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Thinking About Marion Nicoll

Welcome to our first post highlighting Alberta women artists and their roles as educators. Perhaps the best place to start in thinking about arts education is with the types of learning opportunities available in Alberta. There are so many entry points to art, whether to try our hands at producing or to keep looking at how others perceive the world, and they form a series of broadly accessible tiers. Community centres, artist clubs, post-secondary departments, dedicated art schools, private lessons—the sky is the limit. It is the setting of the dedicated art schools that bring us to the artist in this first post, as she is tied deeply into the history of the Alberta University for the Arts.

Imagined Space: Abstract Art from the Canadian Prairies (detail), 2016. University of Lethbridge Art Gallery photograph. This exhibition was a showcase of artists working in abstract styles on the Canadian prairies.

Marion Nicoll (1909-1985) was the first female instructor at AUArts, all the way back when it was known as the provincial Institute of Technology and Art. Not only was she the first woman teaching classes, but she also taught there for over thirty years while art in Canada continued to evolve and expand. She started her own formal studies when she was quite young. Over time she pursued her own education, completing courses with the Ontario College of Art, the Provincial Institute of Technology and Art, the Emma Lake Artist Workshop in 1957, and the Art Students League in New York City. The Arts Students League has offered art classes and professional development throughout its long history, and many of its founding members were women. Marion Nicoll attended with her husband Jim Nicoll, an engineer and another Calgary artist.

Nicoll is considered one of Alberta’s most influential woman artists for two major reasons. First, while paving the way for female instruction on an institutional level, Nicoll was a mentor to subsequent generations of artists. She appears again and again in the biographies of those inspired by Nicoll’s life and work or by students of the late great painter. Second, she was one of the first artists bringing abstraction into the province. The history of abstraction is a messy series of converging timelines, coming relatively late to Canada’s art world. We do know that Nicoll moved from figurative works sometime in the 1950s to devote herself to automatic drawing and spontaneous composition. Severe arthritis in her later years led to explorations of the intersection between abstraction and printmaking. Old Man Dancing in the Moonlight shows off a little bit of Nicoll’s process while still working in figuration. It’s always fun to see how artists work their way to a final idea, particularly when we remember that everyone’s approach is constantly evolving.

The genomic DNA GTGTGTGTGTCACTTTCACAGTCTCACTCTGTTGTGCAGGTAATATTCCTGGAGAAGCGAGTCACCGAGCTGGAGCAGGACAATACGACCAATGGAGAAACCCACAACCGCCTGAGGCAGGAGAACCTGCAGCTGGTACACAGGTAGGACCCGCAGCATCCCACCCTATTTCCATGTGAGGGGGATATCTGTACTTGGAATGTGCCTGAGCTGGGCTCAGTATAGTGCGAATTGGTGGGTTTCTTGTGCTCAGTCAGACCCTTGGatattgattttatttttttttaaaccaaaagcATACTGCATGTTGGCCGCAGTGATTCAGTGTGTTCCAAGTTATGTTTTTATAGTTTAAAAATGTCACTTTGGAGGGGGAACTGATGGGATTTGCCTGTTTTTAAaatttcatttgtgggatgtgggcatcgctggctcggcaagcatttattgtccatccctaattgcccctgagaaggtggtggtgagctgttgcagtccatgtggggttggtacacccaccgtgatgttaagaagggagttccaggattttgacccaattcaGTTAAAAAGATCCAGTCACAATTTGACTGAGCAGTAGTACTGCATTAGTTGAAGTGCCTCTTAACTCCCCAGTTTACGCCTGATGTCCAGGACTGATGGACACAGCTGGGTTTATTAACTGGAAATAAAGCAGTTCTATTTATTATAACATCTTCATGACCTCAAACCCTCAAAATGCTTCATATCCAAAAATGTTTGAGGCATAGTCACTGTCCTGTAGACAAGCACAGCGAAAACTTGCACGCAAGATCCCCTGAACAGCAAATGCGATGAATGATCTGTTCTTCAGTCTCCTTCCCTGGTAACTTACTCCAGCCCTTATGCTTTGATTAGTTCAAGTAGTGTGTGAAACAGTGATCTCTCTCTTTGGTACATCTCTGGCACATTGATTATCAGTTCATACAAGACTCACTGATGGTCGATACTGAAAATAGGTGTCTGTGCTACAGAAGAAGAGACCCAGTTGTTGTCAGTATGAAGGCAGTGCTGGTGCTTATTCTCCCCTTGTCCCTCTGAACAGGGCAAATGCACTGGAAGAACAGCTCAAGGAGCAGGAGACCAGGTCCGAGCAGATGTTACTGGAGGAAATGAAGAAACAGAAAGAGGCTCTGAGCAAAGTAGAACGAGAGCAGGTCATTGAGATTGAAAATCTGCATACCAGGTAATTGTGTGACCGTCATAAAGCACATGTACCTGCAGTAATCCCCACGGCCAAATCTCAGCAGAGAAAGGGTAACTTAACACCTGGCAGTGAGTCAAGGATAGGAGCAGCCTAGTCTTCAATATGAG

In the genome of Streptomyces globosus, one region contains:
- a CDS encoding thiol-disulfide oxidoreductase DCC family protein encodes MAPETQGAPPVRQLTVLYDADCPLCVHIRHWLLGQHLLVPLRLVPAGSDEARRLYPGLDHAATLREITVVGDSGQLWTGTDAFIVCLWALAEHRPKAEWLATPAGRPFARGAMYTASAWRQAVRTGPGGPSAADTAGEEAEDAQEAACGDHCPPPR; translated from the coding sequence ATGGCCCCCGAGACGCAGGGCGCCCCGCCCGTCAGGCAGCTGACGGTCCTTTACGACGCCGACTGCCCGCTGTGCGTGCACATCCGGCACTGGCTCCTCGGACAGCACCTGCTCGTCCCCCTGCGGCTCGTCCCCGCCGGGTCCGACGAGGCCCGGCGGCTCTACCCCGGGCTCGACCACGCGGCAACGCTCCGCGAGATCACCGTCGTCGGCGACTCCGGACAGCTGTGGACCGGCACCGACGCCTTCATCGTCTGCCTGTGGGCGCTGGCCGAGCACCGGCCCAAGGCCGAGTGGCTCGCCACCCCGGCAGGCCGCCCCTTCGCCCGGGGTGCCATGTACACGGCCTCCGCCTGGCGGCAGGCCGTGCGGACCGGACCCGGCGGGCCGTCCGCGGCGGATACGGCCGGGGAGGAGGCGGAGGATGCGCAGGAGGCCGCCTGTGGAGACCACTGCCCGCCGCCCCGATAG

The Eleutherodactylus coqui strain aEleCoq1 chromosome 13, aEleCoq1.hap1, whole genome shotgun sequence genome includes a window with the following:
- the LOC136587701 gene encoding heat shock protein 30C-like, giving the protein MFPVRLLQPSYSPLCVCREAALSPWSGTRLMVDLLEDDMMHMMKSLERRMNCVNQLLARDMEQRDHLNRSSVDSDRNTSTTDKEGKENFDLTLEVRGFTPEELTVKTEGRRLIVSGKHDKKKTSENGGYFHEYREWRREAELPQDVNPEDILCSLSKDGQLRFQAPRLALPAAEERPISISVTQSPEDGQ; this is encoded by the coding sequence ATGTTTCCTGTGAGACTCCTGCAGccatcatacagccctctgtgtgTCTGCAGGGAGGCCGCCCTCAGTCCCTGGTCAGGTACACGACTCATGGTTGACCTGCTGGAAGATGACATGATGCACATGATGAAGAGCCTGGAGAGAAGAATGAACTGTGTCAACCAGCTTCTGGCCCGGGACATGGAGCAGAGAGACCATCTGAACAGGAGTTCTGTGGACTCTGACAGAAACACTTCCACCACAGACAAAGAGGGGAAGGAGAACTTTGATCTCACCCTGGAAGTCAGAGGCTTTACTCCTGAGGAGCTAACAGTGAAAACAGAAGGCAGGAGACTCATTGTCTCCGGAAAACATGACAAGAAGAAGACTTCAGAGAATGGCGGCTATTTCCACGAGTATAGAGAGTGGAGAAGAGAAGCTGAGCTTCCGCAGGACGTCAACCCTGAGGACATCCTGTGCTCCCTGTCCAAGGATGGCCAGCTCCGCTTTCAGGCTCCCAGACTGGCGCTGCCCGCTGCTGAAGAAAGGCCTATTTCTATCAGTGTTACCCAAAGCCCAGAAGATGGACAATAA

“Old Man Dancing in the Moonlight”, 1946, drawing, by Marion Nicoll (Canadian, 1909-1985). University of Lethbridge Art Collection, gift of Mr P. Ohler, Calgary 1982.

Marion Nicoll held membership in various art groups and societies. Nicoll was the first female artist from the prairies to join the Royal Canadian Academy. She was also a member of the Alberta Society of Artists and the Print and Drawing Council of Canada. The biggest local art society Nicoll involved herself with was the Calgary Group, where she found herself in excellent company. The group promoted non-objective art in Western Canada at about the same time it was pushing through Eastern Canada. The University of Lethbridge art collection has pieces from quite a few of the members that are worth a look—Jock Macdonald, Maxwell Bates, Janet Mitchell, Luke Lindoe, and Vivian Lindoe. While maybe not from her time working directly with this group, Landscape by Bulldozer shows off Nicoll’s approach to abstraction. The division into four sections of colour is striking, and the white shapes and dark lines slashed over top add another layer. The title and the colour choices remind us as viewers that there are landscape references, but at the same time the dark lines tell us that we are looking at the layers of a drawing. The painting is like a bridge between realism and abstraction, in that sense.

“Landscape by Bulldozer”, 1965, ink, by Marion Nicoll (Canadian, 1909-1985). University of Lethbridge Art Collection, gift of Ron D. Bell, 1989

Our gallery maintains some lovely examples of Marion Nicoll’s abstraction and works in progress using a few different mediums. A number of her paintings are housed at the Glenbow Museum, and the Alberta Foundation for the Arts has an online selection of her endeavours with realism. The stylistic difference forms a huge divide between her early and later career. It is easy to get a sense of how she moved from real-world influences and into a world of shapes and colours. Marion Nicoll is the first great trailblazer I found through my project of writing biographies for Alberta women artists in the ULAG collection. Her place in Alberta art history is special because she influenced so many students that came through what is now AUArts.

Kelsey Black

Collection and Outreach Assistant

Acknowledgements and Sources

Many thanks to the Glenbow Museum for allowing the inclusion of Nicoll’s artworks.

Check out these links for more of Marion Nicoll’s work:

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